The Hot Pink Farmhouse
A Berger and Mitry Mystery
Mitch stammered, stunned. It had just hit him. He had not happened upon just any old wino. The man standing down in the bin was Dorset's most famous and reclusive resident, Wendell Frye, the man who had single-handedly redefined modern American sculpture...His towering, breathtaking scrap-metal sculptures graced plazas and parks throughout the world, his name echoing alongside that of Alexander Calder, Isamu Noguchi ad Ellsworth Kelly...If the art critic from Mitch's paper somehow got a chance to meet him, she would, well, plotz.. And here Mitch was standing in a dumpster talking to him about Abbott and Costello.
Transplanted New York film critic Mitch Berger is discovering a whole new world in the idyllic atmosphere of wealthy Dorset, Connecticut, not the least of which is his new love. That's Resident State Trooper Desiree Mitry, beautiful, bright, and strong-minded. Des has transferred out of her position as the highest-ranking black woman in the State Police Homicide department to give more time to the art for which she has a sure talent.
Shortly after Mitch's encounter with "Hangtown" Frye in the town dump, his new friend suffers the worst blow of his life - his beloved daughter "Moose" is killed when her sister's car, which she was driving, explodes. It's very soon clear that the explosion was no accident, and Des, as one more familiar with the community than the state cop in charge, takes an advisory part in the investigation.
As one of the very few Dorset citizens with whom Frye will have any truck, Mitch is involved in two directions - as a good friend willing to help as he can around the dilapidated farmhouse that is Frye's ancestral home, and as the devoted, if unlikely, lover of the police officer unofficially but very actively on the case.
Meanwhile, the old town is coming to a boil over the question of a new public elementary school, one that will be built with contributions from a developer with nothing but good wishes for the education of the local children, and coincidentally a program of healthful outdoor living for those who can afford the homes he will build on the old school property. Hangtown and Mitch are among the dispute's dubious. In a climax that is a realistic and frightening version of a tour through an amusement park "haunted" house, the film critic and his policewoman love come close to tragedy.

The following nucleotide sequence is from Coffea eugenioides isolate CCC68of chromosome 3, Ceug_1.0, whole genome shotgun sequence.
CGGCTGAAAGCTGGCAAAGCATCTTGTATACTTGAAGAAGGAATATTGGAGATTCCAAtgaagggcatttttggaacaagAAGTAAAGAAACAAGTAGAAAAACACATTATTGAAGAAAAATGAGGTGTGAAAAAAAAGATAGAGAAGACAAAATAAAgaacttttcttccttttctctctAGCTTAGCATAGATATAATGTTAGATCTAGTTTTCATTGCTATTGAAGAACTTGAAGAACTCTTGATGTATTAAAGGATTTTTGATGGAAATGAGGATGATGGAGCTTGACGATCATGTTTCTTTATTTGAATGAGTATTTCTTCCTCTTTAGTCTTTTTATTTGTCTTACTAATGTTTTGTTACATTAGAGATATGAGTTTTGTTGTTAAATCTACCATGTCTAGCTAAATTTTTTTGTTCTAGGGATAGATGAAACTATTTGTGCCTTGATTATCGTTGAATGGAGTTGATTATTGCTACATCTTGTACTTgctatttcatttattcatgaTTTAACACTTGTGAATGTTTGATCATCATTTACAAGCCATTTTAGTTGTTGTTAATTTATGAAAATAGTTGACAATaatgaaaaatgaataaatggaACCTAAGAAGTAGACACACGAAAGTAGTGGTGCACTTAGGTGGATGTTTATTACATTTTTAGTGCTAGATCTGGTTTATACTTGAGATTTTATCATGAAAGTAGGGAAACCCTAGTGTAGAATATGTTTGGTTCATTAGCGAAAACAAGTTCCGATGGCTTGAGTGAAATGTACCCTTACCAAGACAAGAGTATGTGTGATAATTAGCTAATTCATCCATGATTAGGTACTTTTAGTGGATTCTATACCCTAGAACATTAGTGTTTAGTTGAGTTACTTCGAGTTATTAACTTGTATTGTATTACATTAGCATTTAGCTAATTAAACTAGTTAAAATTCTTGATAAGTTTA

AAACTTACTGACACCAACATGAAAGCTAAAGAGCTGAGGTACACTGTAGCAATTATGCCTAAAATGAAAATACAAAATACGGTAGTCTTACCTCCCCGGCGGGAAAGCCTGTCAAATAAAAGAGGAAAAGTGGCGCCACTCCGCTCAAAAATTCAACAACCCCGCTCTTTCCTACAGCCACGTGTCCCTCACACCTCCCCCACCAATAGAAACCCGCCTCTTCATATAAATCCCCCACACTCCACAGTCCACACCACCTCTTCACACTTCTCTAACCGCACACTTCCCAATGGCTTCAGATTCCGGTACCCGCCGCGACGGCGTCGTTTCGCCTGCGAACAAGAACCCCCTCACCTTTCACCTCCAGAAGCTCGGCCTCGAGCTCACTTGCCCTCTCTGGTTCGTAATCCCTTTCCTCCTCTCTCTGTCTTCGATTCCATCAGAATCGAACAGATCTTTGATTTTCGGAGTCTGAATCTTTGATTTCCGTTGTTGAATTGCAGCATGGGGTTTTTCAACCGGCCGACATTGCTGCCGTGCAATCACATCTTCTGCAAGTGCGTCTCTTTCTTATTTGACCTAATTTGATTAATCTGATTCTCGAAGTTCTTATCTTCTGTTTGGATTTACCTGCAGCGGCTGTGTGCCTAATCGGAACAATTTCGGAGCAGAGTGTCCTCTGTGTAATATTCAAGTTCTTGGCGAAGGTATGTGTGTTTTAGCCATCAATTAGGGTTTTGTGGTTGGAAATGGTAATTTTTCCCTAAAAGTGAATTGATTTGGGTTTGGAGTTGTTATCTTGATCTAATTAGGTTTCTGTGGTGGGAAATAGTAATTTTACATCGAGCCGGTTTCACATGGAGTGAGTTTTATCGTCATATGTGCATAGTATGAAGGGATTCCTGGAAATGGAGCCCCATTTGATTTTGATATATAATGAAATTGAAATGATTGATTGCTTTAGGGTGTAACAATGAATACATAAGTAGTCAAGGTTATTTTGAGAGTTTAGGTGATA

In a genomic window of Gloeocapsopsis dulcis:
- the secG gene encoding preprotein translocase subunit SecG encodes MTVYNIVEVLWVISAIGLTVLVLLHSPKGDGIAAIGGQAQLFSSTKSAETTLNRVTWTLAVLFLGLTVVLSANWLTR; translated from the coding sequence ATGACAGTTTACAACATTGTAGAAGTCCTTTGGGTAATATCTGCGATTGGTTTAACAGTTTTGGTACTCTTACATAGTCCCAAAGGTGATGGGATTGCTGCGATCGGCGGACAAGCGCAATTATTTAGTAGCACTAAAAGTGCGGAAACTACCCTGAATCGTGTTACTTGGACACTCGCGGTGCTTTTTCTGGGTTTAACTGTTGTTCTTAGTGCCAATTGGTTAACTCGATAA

Readers met these "wonderfully drawn characters [Susan Isaacs] and "best buddy team to come along in years" [Jeffrey Deaver] in Handler's first book of the series, The Cold Blue Blood. Now, in The Hot Pink Farmhouse, Handler carries on their sharp, inimitable and lively adventures to further delight his readers.
Edgar winner Handler brings back odd couple Desiree "Des" Mitry and Mitch Berger for a second enjoyable round of murder and mayhem (after 2001's The Cold Blue Blood) in the normally peaceful environs of coastal Dorset, Conn. Mitch, a New York City film critic and author of two movie reference books, is spending his first autumn on Big Sister, a private island off Dorset. Des, black, beautiful and a former homicide investigator for the Connecticut state police, has opted for such mundane duties as directing traffic, allowing her to pursue art classes at the famed Dorset Academy. Both get caught up in a squabble that pits pro-development locals against those who want Dorset to remain as it is. They also get trapped in the orbit of eccentric sculptor Wendell "Hangtown" Frye, his two wildly different daughters and murder. Handler's mix of smalltown pleasures and developers who plot to destroy the setting that preserves those pleasures is a familiar one. Nonetheless, the author's skill at depicting everyone from young children to aging adults and investing his characters with delightful quirks or grievous flaws makes this a superior read. The romance between Des and Mitch, an ill-kept secret in tiny Dorset, and bits of film trivia woven smoothly into the narrative add zest. FYI:The Mystery Booksellers Association nominatedThe Cold Blue Blood for a Dilys Award as one "the most fun to sell" books of the year.